But, contrary to what the article states, this is far from making us a person. What makes us a better person is a question of character—it’s our moral or ethical strength. This is independent of societal surveillance. Character is, indeed, who we are when no one is looking.
Nowhere is this more crucial than for those who hold leadership positions. Years ago, I read a line in a book which said: “When in doubt, act like the Chairman would.” This inspiring phrase runs the risk of eliciting some skepticism when we ponder the deficit of character of leaders in companies such as Enron, WorldCom and Adelphia Communications, to name a few. Leadership is a privilege and with it, come certain obligations, one of which is that leaders need to instill trust in people that they will do the right things, regardless of whether or not they are being watched.
In Leadership From The Inside Out, the late Kevin Cashman makes a powerful distinction between character, the essence of who we are, andpersona, the external personality we have created to cope with our everyday life. A leader who leads through character is guided by authenticity, while the one who leads from persona is guided by image.
The former has trust and compassion as foremost guiding principles, while the latter is concerned about fear and self-interest. The leader who leads through character is focused on creating value and contribution rather than winning at all costs. Such a leader values openness and inclusion, shunning control and exclusion, the hallmarks of the leader who is driven by image.
Here are a few tips to inspire you in your leadership journey:
1. Make values actionable
Living your values every day is an important aspect of character in action. Companies go through considerable expense having consultants craft value statements that, unfortunately, end up being nothing more than motherhood statements hanging on the wall in the reception lobby. Prevent this from happening by making values actionable. “We value open communication” is vague and left to interpretation. Consider what happens if you clarify this by adding: “There are no sacred cows in this team.”
2. Be known as a promise-keeper
In The Leadership Challenge,authors James Kouzes and Barry Posner consider “Model the Way” through personal example and dedicated execution, as a foundational practice for admirable leaders. One way to put this into action is to keep your promises, to do what you say you will do. No matter how small the promise is, no matter who the promise is made to, strive to keep your word. While events may well prevent us from honoring commitments we made, don’t let a commitment slip by without getting back to people to let them know why you can’t fulfill your promise. Resolve to handle your word as precious currency and watch how your value rises in everyone’s eyes.
3. Don’t take shortcuts in quality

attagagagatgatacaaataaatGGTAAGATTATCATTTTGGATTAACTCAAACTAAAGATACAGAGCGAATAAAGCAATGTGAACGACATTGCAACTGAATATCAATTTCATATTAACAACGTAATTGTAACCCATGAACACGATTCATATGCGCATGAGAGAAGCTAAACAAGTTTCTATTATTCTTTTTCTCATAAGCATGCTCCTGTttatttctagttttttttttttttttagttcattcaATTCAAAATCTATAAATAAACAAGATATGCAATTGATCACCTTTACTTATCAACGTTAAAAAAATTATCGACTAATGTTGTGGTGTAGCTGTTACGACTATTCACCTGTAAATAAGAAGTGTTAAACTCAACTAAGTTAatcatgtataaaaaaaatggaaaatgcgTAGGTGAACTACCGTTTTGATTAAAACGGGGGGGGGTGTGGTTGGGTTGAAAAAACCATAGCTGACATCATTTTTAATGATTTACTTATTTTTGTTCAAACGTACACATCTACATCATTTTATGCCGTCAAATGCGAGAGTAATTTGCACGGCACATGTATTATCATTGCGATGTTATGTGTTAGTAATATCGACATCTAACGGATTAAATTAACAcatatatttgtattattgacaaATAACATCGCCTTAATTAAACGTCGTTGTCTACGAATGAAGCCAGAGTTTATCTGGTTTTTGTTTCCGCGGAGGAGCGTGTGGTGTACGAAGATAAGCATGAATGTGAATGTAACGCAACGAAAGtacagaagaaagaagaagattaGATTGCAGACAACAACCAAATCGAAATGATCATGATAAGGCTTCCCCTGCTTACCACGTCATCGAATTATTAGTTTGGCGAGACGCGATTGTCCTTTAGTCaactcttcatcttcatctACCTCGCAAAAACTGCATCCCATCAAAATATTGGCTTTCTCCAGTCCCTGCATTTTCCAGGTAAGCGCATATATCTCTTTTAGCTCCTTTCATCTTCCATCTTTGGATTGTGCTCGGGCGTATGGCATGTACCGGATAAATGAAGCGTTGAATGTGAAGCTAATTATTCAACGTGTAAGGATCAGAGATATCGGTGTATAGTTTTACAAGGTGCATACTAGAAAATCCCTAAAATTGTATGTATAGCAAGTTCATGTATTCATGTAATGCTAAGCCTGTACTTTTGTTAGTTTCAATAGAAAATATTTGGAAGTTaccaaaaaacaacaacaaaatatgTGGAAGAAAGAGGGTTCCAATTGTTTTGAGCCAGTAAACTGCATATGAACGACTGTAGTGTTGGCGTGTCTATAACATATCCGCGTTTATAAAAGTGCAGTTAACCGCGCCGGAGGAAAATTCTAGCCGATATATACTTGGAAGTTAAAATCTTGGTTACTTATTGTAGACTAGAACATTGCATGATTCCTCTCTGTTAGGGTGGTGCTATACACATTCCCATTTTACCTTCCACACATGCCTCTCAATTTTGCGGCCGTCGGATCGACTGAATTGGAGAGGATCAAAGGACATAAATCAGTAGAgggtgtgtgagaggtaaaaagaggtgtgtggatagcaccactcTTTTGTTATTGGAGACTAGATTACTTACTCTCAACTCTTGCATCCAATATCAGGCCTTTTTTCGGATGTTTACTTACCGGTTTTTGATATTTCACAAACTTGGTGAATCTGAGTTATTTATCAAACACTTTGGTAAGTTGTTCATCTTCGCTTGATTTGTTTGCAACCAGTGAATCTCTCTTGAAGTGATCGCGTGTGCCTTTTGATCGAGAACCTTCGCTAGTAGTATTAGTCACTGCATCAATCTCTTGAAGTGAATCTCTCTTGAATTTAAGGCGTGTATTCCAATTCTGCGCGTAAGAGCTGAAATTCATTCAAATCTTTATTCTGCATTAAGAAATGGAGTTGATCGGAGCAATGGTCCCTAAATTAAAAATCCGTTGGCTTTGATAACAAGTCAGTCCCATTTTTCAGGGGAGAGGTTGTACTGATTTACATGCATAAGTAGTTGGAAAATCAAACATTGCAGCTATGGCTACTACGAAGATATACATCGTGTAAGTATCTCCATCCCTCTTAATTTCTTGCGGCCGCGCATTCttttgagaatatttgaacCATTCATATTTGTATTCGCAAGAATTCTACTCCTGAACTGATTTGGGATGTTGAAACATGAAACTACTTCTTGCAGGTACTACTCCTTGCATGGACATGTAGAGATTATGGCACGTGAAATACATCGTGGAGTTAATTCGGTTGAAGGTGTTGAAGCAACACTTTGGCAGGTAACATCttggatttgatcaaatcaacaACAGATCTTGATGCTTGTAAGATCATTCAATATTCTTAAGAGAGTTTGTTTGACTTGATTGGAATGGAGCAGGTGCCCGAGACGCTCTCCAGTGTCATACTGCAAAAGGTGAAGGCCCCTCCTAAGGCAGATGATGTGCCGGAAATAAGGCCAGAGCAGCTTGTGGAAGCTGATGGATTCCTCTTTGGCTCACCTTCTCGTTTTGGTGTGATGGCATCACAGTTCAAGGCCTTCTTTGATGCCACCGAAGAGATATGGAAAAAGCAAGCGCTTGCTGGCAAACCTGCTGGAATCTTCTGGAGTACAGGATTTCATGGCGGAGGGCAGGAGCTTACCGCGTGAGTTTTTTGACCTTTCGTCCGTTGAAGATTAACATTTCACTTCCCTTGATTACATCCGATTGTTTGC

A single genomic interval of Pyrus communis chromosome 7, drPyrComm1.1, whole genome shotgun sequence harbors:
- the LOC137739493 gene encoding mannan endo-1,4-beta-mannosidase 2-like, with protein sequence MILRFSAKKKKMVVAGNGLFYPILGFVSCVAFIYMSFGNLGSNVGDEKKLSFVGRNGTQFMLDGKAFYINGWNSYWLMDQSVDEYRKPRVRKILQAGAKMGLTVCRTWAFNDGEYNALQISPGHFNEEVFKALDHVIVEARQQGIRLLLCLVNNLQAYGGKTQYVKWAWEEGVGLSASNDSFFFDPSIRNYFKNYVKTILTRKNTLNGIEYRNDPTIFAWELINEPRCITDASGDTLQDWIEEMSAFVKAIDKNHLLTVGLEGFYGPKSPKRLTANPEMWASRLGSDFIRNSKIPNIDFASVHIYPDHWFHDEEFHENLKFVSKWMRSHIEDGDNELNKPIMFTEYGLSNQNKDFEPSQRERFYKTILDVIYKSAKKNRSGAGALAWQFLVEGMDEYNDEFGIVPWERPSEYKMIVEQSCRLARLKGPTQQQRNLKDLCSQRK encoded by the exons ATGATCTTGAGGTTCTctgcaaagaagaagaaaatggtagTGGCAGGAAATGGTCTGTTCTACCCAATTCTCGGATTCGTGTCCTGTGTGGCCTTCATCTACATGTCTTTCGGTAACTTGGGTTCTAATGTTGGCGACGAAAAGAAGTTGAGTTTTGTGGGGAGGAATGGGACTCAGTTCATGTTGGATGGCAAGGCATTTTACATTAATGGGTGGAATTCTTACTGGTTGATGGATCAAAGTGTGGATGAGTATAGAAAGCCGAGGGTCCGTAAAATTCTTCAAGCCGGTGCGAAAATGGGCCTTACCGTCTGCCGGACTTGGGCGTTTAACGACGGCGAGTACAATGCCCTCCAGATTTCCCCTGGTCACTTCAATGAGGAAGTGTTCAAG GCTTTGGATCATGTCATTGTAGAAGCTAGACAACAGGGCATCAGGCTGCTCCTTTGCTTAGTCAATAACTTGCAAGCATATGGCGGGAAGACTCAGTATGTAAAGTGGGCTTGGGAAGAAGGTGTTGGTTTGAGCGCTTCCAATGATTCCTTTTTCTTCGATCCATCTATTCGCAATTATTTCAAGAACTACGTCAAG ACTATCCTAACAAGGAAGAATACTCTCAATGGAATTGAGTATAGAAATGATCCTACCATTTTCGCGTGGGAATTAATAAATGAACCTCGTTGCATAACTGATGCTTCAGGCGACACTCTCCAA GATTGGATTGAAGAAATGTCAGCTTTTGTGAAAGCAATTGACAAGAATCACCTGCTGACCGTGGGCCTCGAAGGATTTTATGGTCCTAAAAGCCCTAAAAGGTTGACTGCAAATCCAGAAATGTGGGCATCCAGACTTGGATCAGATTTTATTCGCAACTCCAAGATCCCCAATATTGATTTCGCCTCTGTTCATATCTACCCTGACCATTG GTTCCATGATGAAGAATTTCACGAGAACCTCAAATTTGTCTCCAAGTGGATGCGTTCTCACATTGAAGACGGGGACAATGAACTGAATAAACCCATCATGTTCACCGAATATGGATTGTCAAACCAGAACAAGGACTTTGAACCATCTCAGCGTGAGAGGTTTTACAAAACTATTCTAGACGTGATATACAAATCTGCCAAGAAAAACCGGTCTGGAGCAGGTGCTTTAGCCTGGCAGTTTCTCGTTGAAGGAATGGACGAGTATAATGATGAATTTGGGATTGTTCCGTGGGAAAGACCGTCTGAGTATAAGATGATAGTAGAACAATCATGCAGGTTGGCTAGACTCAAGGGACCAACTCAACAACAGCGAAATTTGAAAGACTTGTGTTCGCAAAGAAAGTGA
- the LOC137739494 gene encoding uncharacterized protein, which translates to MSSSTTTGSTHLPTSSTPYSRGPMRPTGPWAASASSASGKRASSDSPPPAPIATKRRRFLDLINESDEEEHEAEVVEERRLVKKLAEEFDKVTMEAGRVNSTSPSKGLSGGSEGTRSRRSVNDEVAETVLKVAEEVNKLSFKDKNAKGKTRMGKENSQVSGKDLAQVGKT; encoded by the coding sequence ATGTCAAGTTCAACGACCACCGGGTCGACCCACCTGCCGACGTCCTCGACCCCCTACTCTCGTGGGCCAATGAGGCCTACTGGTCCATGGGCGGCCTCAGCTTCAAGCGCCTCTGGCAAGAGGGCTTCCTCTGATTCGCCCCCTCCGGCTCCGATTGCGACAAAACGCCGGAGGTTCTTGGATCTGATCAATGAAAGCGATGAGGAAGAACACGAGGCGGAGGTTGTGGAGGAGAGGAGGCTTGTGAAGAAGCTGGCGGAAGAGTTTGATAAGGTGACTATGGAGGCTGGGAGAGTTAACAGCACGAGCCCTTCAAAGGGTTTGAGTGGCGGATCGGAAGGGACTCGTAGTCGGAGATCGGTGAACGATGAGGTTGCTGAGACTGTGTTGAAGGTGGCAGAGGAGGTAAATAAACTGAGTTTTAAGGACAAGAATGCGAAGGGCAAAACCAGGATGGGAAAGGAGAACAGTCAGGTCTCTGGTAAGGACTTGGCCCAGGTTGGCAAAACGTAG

As Henry Ford put it: “Quality means doing it right when no one is looking.” Do you preach to your team that quality is an important value, yet when there is a crisis, you find yourself telling people to take shortcuts at the expense of quality in order to get the order out the door? Every time you do this, it erodes your authenticity in the eyes of your constituents. Eventually, when you speak about quality, they will discount it as lip service.
4. Be consistent in your dealings with others
Do you treat some people in your organization or team better than you treat others? For example, do you unwittingly complain about a member of your team to other team members? While we can easily slip into such behavior, especially when we are tired and frustrated by the day’s events, consider that this chips away at your integrity as a leader.
5. Audit your decisions
At the end of every week, get in the habit of going over each decision you made. Did your focus on the bottom line cause you to forget the impact on some people? Did your biases affect the objectivity of your actions? Are you proud? Do your actions reflect positively on you as a person of character? What could you have done better? Every action we take, no matter how small, has our character stamp on it.
According to Biology Letters’s “Cues of being watched enhance cooperation in a real-world setting,” one of the reasons we are more civilized when we know we are being watched is due to concerns about our reputation. Reputation is the quality or character that other people attribute to us; it’s the surface layer. It’s our carefully crafted profile on Facebook; it’s the multitude of recommendations that are posted on our LinkedIn profile.
Character, on the other hand, is what is deep inside us; it’s who we are on a daily basis, when things go well and when things go wrong. It’s who we are in the boardroom as well as in our living room. We have reason to be proud when both reputation and character are a mirror image of each other. Abraham Lincoln put it this way: “Character is like a tree and reputation like its shadow. The shadow is what we think of it; the tree is the real thing.”